# Regression and Classification with Kernels

My Notes of KRR and SVMs

# Regression

We have a collection of $n$ observations for training data $\mathbf X \in \mathbb R^{n \times m}$. Also, this data has labels $Y \in \mathbb R^n$ that are the result of a function $f: \mathbb R^m \rightarrow \mathbb R$ applied to $\mathbf X$ *plus some additive, zero-mean noise independently and identically distributed (the noise motivates regularization)*. Our goal is to learn an estimate of $f$, $\hat f$, that minimizes the loss function

where $M$ is some regularizer to control the complexity of $\hat f$ in the presence of noisy training data. This objective—namely the space of functions to consider and the notion of their complexity—is poorly defined. So, we restrict ourselves to finding an estimate in the reproducing kernel hilbert space (RKHS) $\mathcal H$ for a provided kernel function $k: \mathbb R^m \times \mathbb R^m \rightarrow \mathbb R$ *with a regularization term (the smoothness functional)*.

## Solution (Kernel Ridge Regression)

By the representer theorem, the minimizer of the objective takes the form
$$
\hat f (.) = \sum_{i=1}^{n} \alpha_i k(., \mathbf x_j),
$$
meaning that the optimization problem is equivalent to finding the weights $\mathbf \alpha = (\alpha_1, , \alpha_2, \dots, \alpha_n)^T$,
$$
\text{argmin}_{\alpha \in \mathbb R^n} \frac{1}{2} \left\| Y - \mathbf K \alpha \right\|^2_2 + \frac{\lambda}{2}\alpha^T \mathbf K \alpha,
$$
where the kernel matrix $\mathbf K$ has elements $\mathbf K_{ij} = k(\mathbf x_i, \mathbf x_j). $We can take the gradient the objective and we find the single solution $\mathbf K\left( \mathbf K + \lambda \mathbf I \right)\alpha = \mathbf K Y$ when the gradient is zero. Thus,
$$
\alpha = \mathbf K^T \left( \mathbf K \mathbf K^T + \lambda \mathbf I \right)^{-1} Y.
$$
Further, we can evaluate any point of the regressor by building a kernel vector and applying the weights,
$$
\hat f(\mathbf x) = \alpha^T \begin{bmatrix} k(\mathbf x_1, \mathbf x) \ k(\mathbf x_2, \mathbf x) \ \vdots \ k(\mathbf x_n, \mathbf x) \end{bmatrix}.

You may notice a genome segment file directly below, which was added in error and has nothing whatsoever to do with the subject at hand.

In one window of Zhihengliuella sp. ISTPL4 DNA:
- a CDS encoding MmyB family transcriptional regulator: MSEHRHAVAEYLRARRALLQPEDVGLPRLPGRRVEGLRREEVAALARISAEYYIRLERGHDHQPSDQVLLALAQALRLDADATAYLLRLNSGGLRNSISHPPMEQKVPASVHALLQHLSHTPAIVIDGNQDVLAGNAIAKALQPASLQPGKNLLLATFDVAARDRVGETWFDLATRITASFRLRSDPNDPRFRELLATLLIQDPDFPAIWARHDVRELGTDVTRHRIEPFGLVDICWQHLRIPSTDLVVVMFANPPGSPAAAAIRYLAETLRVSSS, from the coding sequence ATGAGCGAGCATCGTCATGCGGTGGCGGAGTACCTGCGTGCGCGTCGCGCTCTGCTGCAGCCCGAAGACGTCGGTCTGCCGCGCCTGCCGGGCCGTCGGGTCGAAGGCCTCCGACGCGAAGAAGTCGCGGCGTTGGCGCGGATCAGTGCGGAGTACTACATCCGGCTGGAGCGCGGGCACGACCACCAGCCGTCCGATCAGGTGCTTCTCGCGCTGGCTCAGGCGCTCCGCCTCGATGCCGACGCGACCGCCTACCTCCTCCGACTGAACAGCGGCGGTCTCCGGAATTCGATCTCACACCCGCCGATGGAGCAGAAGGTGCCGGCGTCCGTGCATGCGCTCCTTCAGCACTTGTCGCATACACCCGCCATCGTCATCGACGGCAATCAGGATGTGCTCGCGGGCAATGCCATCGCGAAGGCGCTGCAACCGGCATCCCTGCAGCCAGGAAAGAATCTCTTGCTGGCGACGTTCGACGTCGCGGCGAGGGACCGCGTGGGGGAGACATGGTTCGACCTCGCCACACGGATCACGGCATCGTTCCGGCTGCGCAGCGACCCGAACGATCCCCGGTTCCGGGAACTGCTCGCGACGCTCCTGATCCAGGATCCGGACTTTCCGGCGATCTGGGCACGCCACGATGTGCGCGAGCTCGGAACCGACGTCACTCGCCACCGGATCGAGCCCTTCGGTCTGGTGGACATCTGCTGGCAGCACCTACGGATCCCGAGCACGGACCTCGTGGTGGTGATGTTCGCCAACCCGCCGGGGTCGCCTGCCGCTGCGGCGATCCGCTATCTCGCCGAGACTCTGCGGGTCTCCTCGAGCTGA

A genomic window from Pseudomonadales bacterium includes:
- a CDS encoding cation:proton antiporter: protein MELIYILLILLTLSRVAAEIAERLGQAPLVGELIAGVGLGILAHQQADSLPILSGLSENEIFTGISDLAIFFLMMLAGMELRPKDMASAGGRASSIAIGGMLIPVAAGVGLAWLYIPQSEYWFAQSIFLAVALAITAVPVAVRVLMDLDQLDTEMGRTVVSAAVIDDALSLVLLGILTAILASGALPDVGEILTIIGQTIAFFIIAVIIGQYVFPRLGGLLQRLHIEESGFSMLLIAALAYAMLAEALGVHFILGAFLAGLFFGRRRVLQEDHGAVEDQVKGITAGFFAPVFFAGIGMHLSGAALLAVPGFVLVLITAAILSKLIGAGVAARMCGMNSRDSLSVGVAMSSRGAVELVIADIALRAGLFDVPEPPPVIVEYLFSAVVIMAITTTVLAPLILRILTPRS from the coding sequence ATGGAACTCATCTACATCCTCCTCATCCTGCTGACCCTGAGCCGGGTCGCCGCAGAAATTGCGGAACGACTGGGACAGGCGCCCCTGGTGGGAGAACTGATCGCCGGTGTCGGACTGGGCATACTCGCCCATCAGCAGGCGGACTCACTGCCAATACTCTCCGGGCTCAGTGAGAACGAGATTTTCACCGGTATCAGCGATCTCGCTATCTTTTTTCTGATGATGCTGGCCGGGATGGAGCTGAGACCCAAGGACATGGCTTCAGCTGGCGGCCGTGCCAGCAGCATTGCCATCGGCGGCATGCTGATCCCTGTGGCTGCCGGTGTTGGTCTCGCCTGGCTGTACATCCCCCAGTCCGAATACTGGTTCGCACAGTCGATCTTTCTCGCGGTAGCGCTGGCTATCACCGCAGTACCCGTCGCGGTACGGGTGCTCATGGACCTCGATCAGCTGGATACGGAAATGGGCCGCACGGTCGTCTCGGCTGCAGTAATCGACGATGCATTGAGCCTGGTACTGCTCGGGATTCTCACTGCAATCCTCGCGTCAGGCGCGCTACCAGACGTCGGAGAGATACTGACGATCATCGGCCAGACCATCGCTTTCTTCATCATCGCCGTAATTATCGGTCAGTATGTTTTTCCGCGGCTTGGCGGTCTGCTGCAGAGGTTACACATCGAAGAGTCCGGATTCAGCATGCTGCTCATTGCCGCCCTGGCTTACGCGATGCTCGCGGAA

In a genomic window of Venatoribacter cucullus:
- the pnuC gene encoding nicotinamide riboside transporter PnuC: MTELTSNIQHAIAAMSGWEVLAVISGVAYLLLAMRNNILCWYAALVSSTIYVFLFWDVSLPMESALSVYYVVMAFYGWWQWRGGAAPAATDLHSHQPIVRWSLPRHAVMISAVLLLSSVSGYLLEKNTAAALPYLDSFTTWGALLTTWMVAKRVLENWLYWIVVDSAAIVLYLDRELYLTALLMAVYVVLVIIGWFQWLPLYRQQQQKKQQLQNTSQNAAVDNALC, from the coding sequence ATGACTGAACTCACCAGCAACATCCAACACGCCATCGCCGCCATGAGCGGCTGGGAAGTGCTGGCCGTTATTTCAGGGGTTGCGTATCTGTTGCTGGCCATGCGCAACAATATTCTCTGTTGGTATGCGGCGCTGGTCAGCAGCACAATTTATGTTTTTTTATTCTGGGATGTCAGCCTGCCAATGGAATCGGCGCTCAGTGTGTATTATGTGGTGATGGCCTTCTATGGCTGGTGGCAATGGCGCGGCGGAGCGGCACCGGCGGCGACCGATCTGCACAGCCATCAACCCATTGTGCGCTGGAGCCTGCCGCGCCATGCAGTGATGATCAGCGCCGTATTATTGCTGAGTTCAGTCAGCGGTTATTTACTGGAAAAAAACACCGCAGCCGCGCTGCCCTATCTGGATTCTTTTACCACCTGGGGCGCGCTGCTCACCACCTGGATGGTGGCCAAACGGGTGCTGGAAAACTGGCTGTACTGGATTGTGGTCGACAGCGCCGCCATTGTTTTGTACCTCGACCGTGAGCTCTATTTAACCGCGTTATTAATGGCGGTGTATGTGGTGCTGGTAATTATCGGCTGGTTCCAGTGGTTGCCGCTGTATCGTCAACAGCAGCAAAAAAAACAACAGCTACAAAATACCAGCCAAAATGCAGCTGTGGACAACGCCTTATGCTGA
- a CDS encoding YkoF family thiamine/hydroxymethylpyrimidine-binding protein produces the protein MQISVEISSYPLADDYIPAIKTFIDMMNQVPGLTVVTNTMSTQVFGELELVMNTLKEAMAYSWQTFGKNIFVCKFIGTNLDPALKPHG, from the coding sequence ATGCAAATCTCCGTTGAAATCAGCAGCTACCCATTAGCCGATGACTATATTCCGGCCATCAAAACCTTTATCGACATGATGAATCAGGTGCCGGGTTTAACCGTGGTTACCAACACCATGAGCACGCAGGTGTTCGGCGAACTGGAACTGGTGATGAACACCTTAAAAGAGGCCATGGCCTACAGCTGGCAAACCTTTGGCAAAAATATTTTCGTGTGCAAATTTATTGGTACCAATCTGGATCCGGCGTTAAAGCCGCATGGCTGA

$$
Note: When the kernel is the *linear kernel* $k(\mathbf x, \mathbf x’) = \mathbf x^T \mathbf x’$ and $\lambda =0$, this is equivalent to linear regression.

## Classification

We have a collection of $n$ observations for training data $\mathbf X \in \mathbb R^{n \times m}$. Also, this data has *class labels* $Y \in {-1, 1}^n$ that distinguish whether an element $\mathbf x_i$ belongs to class $y_i \in {-1, 1}$ . Our goal is to learn an estimate of a class labeling function $f$, $\hat f$, that minimizes the loss function

$$ \text{argmin} _{\hat f} \sum_i^N \max \left(0,1-y_i \hat f\left(\mathbf{x}_i\right)\right). $$The classifier will only achieve a minimum value of 0 when $f(\mathbf x_i)$ and $y_i$ “agree” with one another. Again, this problem is poorly defined. So, let’s assume a classifier with the following form (called the dual form)

$$ f(\mathbf{x})=\sum_i^N \alpha_i y_i k\left(\mathbf{x}_i, \mathbf{x}\right)+b, $$allowing for the optimization problem

$$ \text{argmin} _{\mathbf{w} \in \mathbb{R}^d}\|\mathbf{w}\|^2+C \sum_i^N \max \left(0,1-y_i f\left(\mathbf{x}_i\right)\right). $$The norm of $| \mathbf w|^2$ is a regularization factor.

## Solution (Support Vector Machine)

Like before, we can use the representer theorem to show that an optimal $\mathbf w$ will take the form

$$ \mathbf{w}(.) =\sum_{j=1}^N \alpha_j y_j k(., \mathbf{x}_j). $$We can use this fact to eventually derive

$$ \begin{aligned} &\max _{\alpha_i \geq 0} \sum_i \alpha\_i-\frac{1}{2} \sum\_{j k} \alpha_j \alpha_k y_j y_k k\left(\mathbf{x}_j, \mathbf{x}_k\right)\\ & \begin{aligned} \text { subject to } & 0 \leq \alpha_i \leq C \text { for } \forall i, \\ &\sum_i \alpha_i y_i=0 \end{aligned} \end{aligned}. $$Note that this is a convex optimization problem (quadratic program). [See this example for an optimization](https://cvxopt.org/applications/svm/index.html).